SingFirst has also announced a safety net which will include “free education (waive all fees from primary school to university – after removing $400 million scholarships/tuition grants to foreign students), child allowances ($300 per month for kids up to 12 years old) and a 90% subsidy on fee of $1,000 per month for childcare centres for ages 3 to 6.”
SingFirst said: “We will help Singaporeans raise strong and happy families by providing firstly, generous allowances to children up to the age of six, secondly, free education from primary school to university, and thirdly, to enable mothers to continue working by building self-contained communities with jobs and services (like childcare centres, polyclinics, hospitals, schools, shops, cinemas) close to homes.”
In the Worker’s Party’s manifesto, it said: “The tuition grant for local undergraduates should be increased to better reflect the value of our citizenship and make tertiary education more affordable.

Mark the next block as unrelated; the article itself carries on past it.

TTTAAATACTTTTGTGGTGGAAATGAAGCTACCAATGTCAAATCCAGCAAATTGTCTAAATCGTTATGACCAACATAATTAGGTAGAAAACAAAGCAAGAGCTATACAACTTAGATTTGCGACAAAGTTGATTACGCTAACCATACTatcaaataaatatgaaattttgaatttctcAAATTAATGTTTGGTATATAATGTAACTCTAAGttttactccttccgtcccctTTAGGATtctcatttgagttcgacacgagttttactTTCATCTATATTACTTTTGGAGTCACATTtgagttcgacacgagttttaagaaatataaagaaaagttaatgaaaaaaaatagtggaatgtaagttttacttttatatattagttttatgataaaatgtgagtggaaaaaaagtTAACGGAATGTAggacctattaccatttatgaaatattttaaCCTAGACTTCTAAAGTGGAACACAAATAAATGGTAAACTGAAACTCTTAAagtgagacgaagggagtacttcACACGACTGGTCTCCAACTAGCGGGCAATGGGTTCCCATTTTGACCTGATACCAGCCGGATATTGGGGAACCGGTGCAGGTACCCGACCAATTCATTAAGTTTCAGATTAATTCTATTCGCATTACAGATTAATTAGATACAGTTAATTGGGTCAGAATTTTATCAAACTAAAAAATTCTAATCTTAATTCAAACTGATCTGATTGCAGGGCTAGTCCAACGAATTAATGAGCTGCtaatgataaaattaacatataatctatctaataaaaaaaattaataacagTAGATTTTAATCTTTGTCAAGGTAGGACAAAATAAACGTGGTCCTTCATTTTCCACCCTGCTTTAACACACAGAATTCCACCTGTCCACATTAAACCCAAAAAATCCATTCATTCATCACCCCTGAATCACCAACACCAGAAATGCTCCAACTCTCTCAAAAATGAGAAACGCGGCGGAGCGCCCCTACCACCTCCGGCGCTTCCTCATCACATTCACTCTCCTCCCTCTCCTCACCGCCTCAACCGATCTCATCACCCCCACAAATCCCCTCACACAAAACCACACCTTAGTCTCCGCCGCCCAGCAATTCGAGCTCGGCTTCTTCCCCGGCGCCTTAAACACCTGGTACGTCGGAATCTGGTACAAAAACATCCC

“The co-payment portion of the university tuition fee by citizens should be capped at 10 per cent of operating expenditure of local universities,” it also said.
Worker’s Party also said: “Any tuition fee increases for tertiary institutions should be subject to scrutiny by an independent watchdog that will ensure that increases are minimal and justifiable. It is imprudent to fix a quantum for permitted tuition fee increases per year.”
The PAP does not want to increase education expenditure to enable Singaporean students to be able to truly afford education.
But the opposition will.
The opposition will not only increase education expenditure but will even make education free. They will also look to provide free childcare and allow Singaporeans to study at our universities for free.
This is a mark of a truly developed nation which will invest in their peoples’ education.
Today, Singaporeans pay for one of the most expensive public and private housing in the world even though Singaporeans earn one of the lowest wages among the highest income countries.
On top of that, after Singaporeans sell off their homes bought with CPF funds, they are required to pay back in part or in full the profits from their sales back in the CPF, to pay for the “accrued” interest.